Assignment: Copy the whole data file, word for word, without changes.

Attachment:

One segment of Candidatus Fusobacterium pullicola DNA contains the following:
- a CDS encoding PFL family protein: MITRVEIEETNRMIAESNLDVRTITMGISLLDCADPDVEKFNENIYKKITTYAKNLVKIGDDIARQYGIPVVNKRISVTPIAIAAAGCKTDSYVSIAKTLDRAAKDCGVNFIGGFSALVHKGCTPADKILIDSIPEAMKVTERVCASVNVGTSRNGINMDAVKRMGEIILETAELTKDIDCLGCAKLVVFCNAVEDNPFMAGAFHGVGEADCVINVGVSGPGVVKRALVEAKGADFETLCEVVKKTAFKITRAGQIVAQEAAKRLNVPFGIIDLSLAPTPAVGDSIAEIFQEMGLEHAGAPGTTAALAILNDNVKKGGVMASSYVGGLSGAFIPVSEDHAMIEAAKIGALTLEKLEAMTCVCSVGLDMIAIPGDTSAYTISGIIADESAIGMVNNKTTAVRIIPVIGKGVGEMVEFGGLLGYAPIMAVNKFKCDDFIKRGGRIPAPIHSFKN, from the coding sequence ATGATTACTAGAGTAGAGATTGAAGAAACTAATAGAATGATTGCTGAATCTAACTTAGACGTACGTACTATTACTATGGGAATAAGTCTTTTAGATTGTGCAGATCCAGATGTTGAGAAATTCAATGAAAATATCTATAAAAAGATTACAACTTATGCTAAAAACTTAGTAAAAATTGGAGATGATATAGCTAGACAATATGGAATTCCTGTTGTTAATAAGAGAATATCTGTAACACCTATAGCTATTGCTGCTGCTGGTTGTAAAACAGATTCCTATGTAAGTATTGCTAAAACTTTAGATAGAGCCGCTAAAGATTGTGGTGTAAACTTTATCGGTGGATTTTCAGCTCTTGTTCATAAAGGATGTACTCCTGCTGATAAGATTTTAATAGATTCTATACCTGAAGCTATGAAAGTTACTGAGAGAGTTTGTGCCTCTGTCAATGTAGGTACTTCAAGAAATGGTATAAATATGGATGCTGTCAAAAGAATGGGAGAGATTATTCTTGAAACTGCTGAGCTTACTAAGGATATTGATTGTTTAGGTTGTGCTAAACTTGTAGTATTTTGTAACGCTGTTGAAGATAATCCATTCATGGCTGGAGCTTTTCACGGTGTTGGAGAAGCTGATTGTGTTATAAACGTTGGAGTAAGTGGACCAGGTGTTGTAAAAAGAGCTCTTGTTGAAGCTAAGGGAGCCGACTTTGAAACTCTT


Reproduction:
One segment of Candidatus Fusobacterium pullicola DNA contains the following:
- a CDS encoding PFL family protein: MITRVEIEETNRMIAESNLDVRTITMGISLLDCADPDVEKFNENIYKKITTYAKNLVKIGDDIARQYGIPVVNKRISVTPIAIAAAGCKTDSYVSIAKTLDRAAKDCGVNFIGGFSALVHKGCTPADKILIDSIPEAMKVTERVCASVNVGTSRNGINMDAVKRMGEIILETAELTKDIDCLGCAKLVVFCNAVEDNPFMAGAFHGVGEADCVINVGVSGPGVVKRALVEAKGADFETLCEVVKKTAFKITRAGQIVAQEAAKRLNVPFGIIDLSLAPTPAVGDSIAEIFQEMGLEHAGAPGTTAALAILNDNVKKGGVMASSYVGGLSGAFIPVSEDHAMIEAAKIGALTLEKLEAMTCVCSVGLDMIAIPGDTSAYTISGIIADESAIGMVNNKTTAVRIIPVIGKGVGEMVEFGGLLGYAPIMAVNKFKCDDFIKRGGRIPAPIHSFKN, from the coding sequence ATGATTACTAGAGTAGAGATTGAAGAAACTAATAGAATGATTGCTGAATCTAACTTAGACGTACGTACTATTACTATGGGAATAAGTCTTTTAGATTGTGCAGATCCAGATGTTGAGAAATTCAATGAAAATATCTATAAAAAGATTACAACTTATGCTAAAAACTTAGTAAAAATTGGAGATGATATAGCTAGACAATATGGAATTCCTGTTGTTAATAAGAGAATATCTGTAACACCTATAGCTATTGCTGCTGCTGGTTGTAAAACAGATTCCTATGTAAGTATTGCTAAAACTTTAGATAGAGCCGCTAAAGATTGTGGTGTAAACTTTATCGGTGGATTTTCAGCTCTTGTTCATAAAGGATGTACTCCTGCTGATAAGATTTTAATAGATTCTATACCTGAAGCTATGAAAGTTACTGAGAGAGTTTGTGCCTCTGTCAATGTAGGTACTTCAAGAAATGGTATAAATATGGATGCTGTCAAAAGAATGGGAGAGATTATTCTTGAAACTGCTGAGCTTACTAAGGATATTGATTGTTTAGGTTGTGCTAAACTTGTAGTATTTTGTAACGCTGTTGAAGATAATCCATTCATGGCTGGAGCTTTTCACGGTGTTGGAGAAGCTGATTGTGTTATAAACGTTGGAGTAAGTGGACCAGGTGTTGTAAAAAGAGCTCTTGTTGAAGCTAAGGGAGCCGACTTTGAAACTCTT